Donation Supports Cancer Survival Research
News Jul 12, 2018
SCIEX, a global leader in life science analytical technologies, has donated US$17,500 (£12,613.21 GBP) to World Cancer Research Fund (WCRF). A donation of US$11,000 was made as the result of 98% participation in the annual SCIEX employee engagement survey, where SCIEX committed to making a donation to this very important cause based on the number of survey responses collected. An additional US$6,500 was donated by Danaher Foundation, the parent company of SCIEX. The contribution will help to fund urgently-needed research investigating the relationships between food, nutrition (including body composition) and physical activity with cancer prognosis and outcome in cancer survivors. Since 2015, SCIEX has donated more than US$30,000 (£24,068.82 GBP) to the charity.
Being overweight or obese increases the risk of 12 cancers, including breast and bowel cancer1. Carrying excess body fat can lead to changes within the body, such as elevated hormone levels, insulin resistance and chronic inflammation, which in turn creates an internal environment conducive to cancer development and progression1. It has been estimated that around 694,000 cancer cases each year could be prevented in the US, and 144,000 in the UK, by reducing exposure to cancer risk factors including those related to diet, weight and physical inactivity.2
Although increasing numbers of people are affected by cancer, the current advice on what dietary and physical activity patterns could improve their quality of life is not based on strong evidence1. WCRF is funding vital research into understanding how diet, nutrition and physical activity affect response to treatment, improve quality of life and influence cancer survival for these people.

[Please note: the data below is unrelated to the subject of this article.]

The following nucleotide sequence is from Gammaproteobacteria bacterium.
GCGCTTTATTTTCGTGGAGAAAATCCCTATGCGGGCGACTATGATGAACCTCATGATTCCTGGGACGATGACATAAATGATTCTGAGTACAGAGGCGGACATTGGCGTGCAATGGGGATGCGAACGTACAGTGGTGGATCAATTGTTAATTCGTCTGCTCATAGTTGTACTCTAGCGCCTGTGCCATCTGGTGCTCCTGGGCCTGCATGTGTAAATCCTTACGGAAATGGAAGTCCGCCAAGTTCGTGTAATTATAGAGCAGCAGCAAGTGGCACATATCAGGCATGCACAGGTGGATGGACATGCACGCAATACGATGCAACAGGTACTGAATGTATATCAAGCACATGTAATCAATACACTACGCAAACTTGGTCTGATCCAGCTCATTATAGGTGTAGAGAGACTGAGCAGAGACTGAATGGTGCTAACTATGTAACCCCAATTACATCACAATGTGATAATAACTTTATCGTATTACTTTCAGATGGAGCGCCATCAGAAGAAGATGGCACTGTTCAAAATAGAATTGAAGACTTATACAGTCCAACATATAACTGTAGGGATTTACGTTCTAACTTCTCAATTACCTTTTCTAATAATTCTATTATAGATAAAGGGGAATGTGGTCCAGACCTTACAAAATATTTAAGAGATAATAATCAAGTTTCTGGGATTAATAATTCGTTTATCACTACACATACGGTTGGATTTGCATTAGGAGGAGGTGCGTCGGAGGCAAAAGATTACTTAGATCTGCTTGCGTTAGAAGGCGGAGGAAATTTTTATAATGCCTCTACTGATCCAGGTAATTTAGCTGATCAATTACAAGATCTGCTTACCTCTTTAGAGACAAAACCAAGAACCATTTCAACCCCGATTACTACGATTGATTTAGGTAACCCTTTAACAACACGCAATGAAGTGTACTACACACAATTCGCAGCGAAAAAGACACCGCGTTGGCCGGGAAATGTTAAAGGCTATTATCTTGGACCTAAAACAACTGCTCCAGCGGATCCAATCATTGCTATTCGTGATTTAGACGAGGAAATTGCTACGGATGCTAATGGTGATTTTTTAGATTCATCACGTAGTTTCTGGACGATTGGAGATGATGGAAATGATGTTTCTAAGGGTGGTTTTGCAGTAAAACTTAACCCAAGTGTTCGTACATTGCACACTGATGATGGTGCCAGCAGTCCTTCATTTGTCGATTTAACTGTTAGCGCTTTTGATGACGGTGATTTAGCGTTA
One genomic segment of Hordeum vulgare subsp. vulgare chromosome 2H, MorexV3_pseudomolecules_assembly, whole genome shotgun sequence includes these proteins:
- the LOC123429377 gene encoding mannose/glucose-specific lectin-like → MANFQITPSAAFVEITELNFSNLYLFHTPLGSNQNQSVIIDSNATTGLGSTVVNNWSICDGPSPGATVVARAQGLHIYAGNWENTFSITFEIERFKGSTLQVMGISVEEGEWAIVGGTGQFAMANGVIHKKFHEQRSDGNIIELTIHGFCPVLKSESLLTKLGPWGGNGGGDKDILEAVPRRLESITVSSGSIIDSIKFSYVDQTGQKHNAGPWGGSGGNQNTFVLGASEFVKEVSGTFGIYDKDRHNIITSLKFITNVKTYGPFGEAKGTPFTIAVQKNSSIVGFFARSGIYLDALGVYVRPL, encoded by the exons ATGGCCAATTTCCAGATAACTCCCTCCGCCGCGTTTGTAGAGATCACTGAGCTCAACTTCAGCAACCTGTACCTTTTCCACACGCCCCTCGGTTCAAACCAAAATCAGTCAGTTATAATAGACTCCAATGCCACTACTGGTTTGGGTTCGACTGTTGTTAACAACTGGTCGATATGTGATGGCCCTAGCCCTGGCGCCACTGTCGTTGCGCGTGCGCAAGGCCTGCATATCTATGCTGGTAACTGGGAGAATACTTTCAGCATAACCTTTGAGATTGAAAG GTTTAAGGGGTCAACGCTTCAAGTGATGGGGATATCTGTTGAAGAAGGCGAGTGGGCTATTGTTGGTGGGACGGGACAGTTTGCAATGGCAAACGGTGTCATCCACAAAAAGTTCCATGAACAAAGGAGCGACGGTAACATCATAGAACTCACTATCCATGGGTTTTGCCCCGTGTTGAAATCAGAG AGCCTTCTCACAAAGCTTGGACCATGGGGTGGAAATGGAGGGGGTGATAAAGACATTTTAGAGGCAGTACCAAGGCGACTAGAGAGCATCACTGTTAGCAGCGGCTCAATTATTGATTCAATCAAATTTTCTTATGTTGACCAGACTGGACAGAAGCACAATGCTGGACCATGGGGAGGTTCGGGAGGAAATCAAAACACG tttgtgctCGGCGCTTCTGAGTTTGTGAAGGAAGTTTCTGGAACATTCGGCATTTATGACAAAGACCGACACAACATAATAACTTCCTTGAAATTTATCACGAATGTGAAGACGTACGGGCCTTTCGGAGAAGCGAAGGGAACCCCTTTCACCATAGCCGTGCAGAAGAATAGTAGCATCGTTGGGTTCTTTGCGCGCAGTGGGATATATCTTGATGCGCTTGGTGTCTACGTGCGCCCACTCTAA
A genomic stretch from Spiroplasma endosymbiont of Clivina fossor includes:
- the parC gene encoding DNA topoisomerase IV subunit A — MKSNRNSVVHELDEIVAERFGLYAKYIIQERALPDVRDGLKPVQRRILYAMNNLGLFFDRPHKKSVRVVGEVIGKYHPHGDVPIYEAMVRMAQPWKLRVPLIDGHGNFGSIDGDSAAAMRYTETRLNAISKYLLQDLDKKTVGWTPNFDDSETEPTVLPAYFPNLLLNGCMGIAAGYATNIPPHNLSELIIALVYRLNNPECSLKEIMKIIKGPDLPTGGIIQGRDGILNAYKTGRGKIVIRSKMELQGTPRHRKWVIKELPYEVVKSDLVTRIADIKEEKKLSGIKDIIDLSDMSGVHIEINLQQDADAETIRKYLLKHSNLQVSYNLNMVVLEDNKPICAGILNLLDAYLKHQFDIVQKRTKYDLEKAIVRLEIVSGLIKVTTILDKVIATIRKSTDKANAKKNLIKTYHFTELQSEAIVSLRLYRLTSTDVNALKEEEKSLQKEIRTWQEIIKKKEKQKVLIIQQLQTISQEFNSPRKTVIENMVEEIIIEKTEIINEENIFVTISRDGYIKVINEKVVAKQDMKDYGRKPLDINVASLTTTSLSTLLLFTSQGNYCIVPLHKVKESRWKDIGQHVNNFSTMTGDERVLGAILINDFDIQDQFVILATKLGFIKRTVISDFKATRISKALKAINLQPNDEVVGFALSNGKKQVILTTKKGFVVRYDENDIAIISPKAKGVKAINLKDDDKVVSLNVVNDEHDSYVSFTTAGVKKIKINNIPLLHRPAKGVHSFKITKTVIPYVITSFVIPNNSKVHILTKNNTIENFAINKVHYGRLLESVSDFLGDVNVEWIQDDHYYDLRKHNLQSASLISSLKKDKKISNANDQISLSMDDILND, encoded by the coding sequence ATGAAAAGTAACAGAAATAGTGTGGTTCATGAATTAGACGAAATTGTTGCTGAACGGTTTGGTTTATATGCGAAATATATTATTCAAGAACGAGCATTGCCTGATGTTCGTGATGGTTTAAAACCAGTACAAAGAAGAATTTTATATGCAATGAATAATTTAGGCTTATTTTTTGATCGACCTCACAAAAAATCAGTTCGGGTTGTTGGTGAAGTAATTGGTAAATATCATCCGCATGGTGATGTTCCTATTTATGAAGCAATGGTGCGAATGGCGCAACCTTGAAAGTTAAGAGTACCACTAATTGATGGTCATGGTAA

The most recent donation from SCIEX will help WCRF to fund this kind of scientific research. For example, one important project, funded by WCRF, aims to better understand how body composition affects cancer survival, an area fraught with methodological difficulties. The research3, which is being conducted by a group at the University of Manchester and led by Professor Andrew Renehan, is investigating whether elevated body mass index (BMI), measured at or after diagnosis in patients with bowel or womb cancer, is associated with reduced overall survival compared with a 'healthy' BMI.
"SCIEX is very proud to support organizations that promote healthcare research and discovery, community engagement and efforts toward innovative approaches to improve quality of life around the world," says Inese Lowenstein, President, SCIEX. "The SCIEX vision of placing the power of life-changing answers into the hands of those who care, everywhere aligns well with WCRF’s focus around empowering the public and healthcare providers with information that could ultimately save lives."
Gerard Cousins, Director of Fundraising for WCRF UK says: "WCRF is proud to have been working with SCIEX, an organization that shares our aim of empowering people to make healthier lifestyle choices, since 2015. SCIEX fundraising has helped to fund much-needed research into cancer prevention, which has been reflected in our latest report Diet, Nutrition, Physical Activity and Cancer: a Global Perspective, which was launched in May.
Many SCIEX customers worldwide work in cancer-related research, and the charitable partnership with WCRF reflects the focus of SCIEX and its customers who are making an impact in this area. With this donation, SCIEX contributes to advancing science and the improvement of human health and wellness not only by equipping healthcare professionals, but also by supporting world-leading cancer scientists in the search for better disease outcomes.
1 World Cancer Research Fund/American Institute for Cancer Research. Continuous Update Project Expert Report 2018. The cancer process.
2 WHO. Cancer Prevention. World Health Organization. Accessed 15/06/2017
3 The impact of body mass index on cancer-related survival in chemotherapy-naïve patients with non-metastatic colorectal and endometrial cancer: a federation meta-analysis of trial data